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How to make your bedroom a dust mite free area

29 March 2022


Dust mites live wherever dust accumulates, this is because they feed on the tiny particles of our skin that make up a large percentage of house dust.

They don't bite but they can cause discomfort to around 10% of the population who are allergic to dust mites and their waste products. 

This discomfort can come from a runny nose and red sore eyes to more serious respiratory issues that could require medical attention or the use of antihistamines and anti-inflammatory steroids as this allergic reaction can lead to asthma attacks. Dust mites can also cause itching of the skin and coughing and sneezing.

To avoid this you of course need to avoid contact with dust mites by minimising the numbers around you. 

Start by taking a good long look around your bedroom, taking notes of the areas that dust can accumulate, you will soon see that it can be everywhere.

Your bed is the first area to deal with as this potentially has more dust mites in it than anywhere else in the room. As you sleep at night particles of skin are rubbed off your body and they slowly work their way down into your mattress settling a few centimetres below the surface. Moisture from perspiration and other bodily fluids also pass through to the mattress making the perfect eco system for dust mites to breed and to multiply. A mattress can contain many millions of these microscopic creatures and every time you toss and turn clouds of dust mite waste can puff out right into the space that you are sleeping in. 

So you need to find a way to stop feeding them so that they starve and die out. You also need to find a way to stop any dust mites and in particular, their waste products from getting from the mattress to you.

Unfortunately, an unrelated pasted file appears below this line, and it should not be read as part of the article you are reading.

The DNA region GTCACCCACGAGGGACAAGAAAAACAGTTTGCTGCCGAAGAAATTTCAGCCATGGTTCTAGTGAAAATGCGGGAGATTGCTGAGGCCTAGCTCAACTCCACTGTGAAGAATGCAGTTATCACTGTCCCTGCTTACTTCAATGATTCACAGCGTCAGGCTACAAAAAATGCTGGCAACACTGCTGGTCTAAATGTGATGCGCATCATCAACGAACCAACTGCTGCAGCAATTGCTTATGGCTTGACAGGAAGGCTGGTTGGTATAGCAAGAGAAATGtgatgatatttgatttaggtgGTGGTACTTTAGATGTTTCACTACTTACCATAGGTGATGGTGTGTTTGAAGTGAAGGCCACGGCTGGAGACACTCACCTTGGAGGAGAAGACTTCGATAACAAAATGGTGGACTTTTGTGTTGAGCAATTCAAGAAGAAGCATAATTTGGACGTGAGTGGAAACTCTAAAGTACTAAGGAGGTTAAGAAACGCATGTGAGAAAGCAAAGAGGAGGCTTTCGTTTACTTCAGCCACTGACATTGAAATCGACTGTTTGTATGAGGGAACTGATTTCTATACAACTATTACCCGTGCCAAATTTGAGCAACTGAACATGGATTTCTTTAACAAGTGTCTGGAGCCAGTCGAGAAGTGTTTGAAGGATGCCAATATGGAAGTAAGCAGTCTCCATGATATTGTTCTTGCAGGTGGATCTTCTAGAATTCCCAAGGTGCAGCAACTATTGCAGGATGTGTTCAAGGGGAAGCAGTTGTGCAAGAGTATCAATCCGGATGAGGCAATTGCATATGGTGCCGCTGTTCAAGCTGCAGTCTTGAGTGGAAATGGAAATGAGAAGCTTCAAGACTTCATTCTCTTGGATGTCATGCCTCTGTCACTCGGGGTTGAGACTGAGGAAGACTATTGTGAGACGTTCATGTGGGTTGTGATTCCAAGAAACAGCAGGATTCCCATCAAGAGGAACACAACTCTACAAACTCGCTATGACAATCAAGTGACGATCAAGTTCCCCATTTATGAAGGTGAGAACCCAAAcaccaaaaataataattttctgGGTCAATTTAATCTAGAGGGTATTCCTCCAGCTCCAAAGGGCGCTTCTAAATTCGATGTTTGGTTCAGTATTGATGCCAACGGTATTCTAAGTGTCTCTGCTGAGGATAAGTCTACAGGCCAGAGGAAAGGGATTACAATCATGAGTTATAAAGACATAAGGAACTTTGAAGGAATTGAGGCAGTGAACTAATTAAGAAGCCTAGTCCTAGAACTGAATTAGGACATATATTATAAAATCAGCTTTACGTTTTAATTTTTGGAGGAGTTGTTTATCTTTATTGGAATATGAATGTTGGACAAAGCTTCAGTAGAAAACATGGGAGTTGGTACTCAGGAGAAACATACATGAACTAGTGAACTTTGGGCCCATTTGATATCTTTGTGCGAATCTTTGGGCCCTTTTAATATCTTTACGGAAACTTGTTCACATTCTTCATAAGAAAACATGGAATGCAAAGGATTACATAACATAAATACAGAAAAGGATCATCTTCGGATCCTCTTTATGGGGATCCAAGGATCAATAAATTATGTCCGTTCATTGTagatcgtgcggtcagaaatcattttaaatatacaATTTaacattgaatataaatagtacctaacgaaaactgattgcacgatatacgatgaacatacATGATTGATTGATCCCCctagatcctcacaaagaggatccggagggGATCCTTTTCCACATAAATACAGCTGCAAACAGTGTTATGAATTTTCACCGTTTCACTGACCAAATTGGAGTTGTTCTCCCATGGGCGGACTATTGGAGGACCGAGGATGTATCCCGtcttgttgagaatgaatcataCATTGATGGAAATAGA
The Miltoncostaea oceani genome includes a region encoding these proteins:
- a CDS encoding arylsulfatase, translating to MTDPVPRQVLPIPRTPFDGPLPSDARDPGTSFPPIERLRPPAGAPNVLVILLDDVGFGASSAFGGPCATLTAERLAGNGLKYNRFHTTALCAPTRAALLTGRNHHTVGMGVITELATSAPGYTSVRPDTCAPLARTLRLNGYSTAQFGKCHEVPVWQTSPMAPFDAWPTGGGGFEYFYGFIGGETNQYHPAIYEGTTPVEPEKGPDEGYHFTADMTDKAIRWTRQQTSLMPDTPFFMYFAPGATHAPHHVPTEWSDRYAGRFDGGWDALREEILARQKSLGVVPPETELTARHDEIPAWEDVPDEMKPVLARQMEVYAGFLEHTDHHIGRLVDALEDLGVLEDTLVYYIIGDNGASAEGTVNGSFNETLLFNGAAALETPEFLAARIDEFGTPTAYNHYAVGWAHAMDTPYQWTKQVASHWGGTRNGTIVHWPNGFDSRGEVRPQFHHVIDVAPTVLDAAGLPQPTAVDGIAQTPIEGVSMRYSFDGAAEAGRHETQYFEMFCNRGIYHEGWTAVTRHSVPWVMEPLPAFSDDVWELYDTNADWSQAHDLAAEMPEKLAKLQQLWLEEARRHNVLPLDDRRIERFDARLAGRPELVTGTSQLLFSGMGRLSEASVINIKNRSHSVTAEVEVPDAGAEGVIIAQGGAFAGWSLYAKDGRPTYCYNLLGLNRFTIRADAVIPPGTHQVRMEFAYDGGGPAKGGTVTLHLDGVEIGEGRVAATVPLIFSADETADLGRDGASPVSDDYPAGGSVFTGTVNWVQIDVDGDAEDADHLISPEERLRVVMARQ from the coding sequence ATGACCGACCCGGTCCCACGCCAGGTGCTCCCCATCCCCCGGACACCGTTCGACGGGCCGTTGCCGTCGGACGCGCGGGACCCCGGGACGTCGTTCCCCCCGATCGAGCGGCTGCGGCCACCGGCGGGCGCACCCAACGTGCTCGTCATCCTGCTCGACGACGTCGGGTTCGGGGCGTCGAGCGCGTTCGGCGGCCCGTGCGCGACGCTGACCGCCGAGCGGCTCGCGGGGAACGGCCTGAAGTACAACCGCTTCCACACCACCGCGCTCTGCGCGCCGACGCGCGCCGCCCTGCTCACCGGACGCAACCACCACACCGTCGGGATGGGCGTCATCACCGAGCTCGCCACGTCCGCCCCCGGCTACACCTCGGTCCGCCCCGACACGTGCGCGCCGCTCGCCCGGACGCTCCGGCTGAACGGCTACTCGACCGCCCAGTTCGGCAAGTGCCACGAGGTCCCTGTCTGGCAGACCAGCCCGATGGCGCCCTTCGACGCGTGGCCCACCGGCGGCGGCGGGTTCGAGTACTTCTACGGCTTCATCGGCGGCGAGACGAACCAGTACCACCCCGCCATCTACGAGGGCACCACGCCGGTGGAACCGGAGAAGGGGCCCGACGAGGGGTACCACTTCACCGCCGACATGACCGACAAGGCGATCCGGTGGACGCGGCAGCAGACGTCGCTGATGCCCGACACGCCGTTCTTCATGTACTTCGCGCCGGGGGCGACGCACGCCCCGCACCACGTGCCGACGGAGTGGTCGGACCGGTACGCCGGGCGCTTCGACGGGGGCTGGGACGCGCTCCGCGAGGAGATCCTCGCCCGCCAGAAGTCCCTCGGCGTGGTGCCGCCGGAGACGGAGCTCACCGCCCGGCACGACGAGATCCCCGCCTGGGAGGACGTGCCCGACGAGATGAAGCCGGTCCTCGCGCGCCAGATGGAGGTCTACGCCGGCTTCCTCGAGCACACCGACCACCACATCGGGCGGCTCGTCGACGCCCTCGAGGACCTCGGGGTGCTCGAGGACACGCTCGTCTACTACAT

The way to do this is to have a barrier in between you and where the dust mites are living. This barrier has to be capable of stopping moisture from passing through to the mattress, so it has to be waterproof. If it's not waterproof then moisture is going to pass through it and dust mites require this moisture to survive. If you can stop moisture from getting through then dust mites are unlikely to survive in the mattress. 

This barrier also stops the dust mites waste products from coming back through to you as you sleep. 

Some dust mite protection products are not waterproof, they are made by tighly weaving the fibres together to make the gaps between the fibres too tight for dust mites to physically pass between but over time as they are washed the fibres seperate to leave gaps, and of course they are not waterproof either.

Our Allergon dust mite proof mattress protector has a waterproof barrier on the underside that will not allow moisture or dust mite waste products to pass through. They are also comfortable in use and can be washed and dried at high temperatures for complete peace of mind. You can see Allergon here.

It is also worth bearing in mind that your pillow is also a location that can harbour a huge number of dust mites. The conditions here are very similar to your mattress with flakes of skin and perspiration passing through to create perfect conditions for dust mites to breed. It is said that anything up to 20% of the weight of a 2 year old unprotected pillow can be made up of dust mites and their waste products. To solve this we have our Allergon pillow protectors here.